Once we are ready to move on, another forest trail will take us to a Golden-collared Manakin lek. During the mating season, from about December-August, active courts in each lek should have displaying males. Further along this trail, walking brings us to an area of high forest canopy, where Three-wattled Bellbirds like to spend midday. When the sun is a little strong, this canopy specialist likes to perch underneath the leaves in the cooler shade, presenting a nice opportunity with less backlighting for the photo enthusiast.
On the way back to the lodge, to enjoy a homemade lunch in comfort, we will search the forest floor for the famous Isla Bastimentos Red Poison dart Frog. This morph of Oophaga pumilio, is studied onsite by the Smithsonian Tropical Research Institute who are researching its evolutionary traits.
After a short siesta, we can focus our efforts in the mangrove forest looking for several species of herons, Green Ibis, Mangrove Black Hawk, all six kingfishers known to the Americas, Mangrove Cuckoo, Wimbrel, Willet, Prothonotary Warbler, and the resident Yellow Warbler or “Mangrove Warbler” whose males exhibit a stunning red hood.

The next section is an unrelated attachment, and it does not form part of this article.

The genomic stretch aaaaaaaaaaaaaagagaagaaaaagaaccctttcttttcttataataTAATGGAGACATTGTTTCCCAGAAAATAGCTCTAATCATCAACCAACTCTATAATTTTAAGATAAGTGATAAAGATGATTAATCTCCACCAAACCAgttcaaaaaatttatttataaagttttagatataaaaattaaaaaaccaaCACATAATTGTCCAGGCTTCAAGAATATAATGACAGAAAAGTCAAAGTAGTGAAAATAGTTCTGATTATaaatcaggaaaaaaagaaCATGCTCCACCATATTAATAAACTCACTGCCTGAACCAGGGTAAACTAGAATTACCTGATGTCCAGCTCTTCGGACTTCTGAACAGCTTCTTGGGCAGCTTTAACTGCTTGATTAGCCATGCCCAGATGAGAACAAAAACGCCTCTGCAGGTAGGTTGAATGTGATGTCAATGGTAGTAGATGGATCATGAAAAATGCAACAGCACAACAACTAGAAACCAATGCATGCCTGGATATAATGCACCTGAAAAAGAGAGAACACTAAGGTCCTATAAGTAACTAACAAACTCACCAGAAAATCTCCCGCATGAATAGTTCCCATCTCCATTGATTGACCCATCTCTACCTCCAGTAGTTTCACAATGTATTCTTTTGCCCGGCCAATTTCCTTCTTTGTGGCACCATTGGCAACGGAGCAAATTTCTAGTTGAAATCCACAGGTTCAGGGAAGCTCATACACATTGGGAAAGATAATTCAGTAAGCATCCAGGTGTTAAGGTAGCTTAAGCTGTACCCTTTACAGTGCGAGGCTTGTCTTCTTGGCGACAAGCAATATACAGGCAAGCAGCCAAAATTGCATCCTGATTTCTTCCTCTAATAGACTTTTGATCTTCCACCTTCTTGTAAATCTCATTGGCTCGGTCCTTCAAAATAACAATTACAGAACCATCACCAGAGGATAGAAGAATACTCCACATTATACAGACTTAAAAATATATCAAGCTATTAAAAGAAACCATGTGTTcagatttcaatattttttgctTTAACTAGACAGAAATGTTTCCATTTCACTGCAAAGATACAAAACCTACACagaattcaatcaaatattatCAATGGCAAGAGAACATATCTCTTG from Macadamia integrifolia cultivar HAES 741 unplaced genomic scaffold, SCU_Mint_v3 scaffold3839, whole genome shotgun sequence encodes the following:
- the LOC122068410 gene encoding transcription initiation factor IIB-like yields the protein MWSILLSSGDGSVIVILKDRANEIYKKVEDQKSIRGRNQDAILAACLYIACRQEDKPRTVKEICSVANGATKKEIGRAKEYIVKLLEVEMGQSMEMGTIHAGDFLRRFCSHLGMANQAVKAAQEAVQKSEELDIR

In the evening we will climb the canopy tower to watch from a bird’s-eye view, the pandemonium of Red-lored and Mealy parrots paired up and returning home, as groups of chattering Blue-headed Parrots join in the chorus. Some previous guests have dubbed these daily flights “The Invasion of Tranquilo Bay.” We will also have a good chance of up-close looks at White-crowned and Scaled pigeons; Black-crowned and Masked tityras; Lineated and Black-cheeked woodpeckers; Blue-grey, Palm, and Plain-colored tanagers; White-vented Euphonia; and scores of flycatchers.
Once we watch the beautiful tropical sun set over the Talamanca Range, we can walk back to the lodge for hard earned drinks, appetizers, and a delicious meal.
Accommodations at Tranquilo Bay (B,L,D)
Day 7: Palo Seco Protection Forest
Today we do a lower section of the scenic Talamanca range, this time exploring lowlands to foothills elevations (Sea level to 600 meters). Fueled up with a delicious Panamanian breakfast, we will leave the dock at 6:00AM and travel by boat to the town of Punta Robalo on the mainland.
Today we will be birding in the Palo Seco Protection Forest, 167,000 hectares, which is one of the most vital areas of La Amistad Biosphere Reserve. This incredible area consisting of wet Atlantic forest, foothills, and watersheds, is part of BirdLife International Endemic Bird Area Central American Caribbean Slope. It is a hotbed for restricted range species and altitudinal migrants, like the Three-wattled Bellbird, and is one of the most important protected areas in the Neotropics. Snowy Cotinga; Chestnut-colored and Cinnamon woodpecker; Rufous-tailed Jacamar; Crimson-colored, Speckled, Emerald, and Silver-throated tanagers; Lattice-tailed Trogon; Bronze-tailed Plumeleteer; Green Hermit; Slaty Spinetail; Dull-mantled Antbird; and Band-backed and Black-throated wrens are all possibilities on the outing.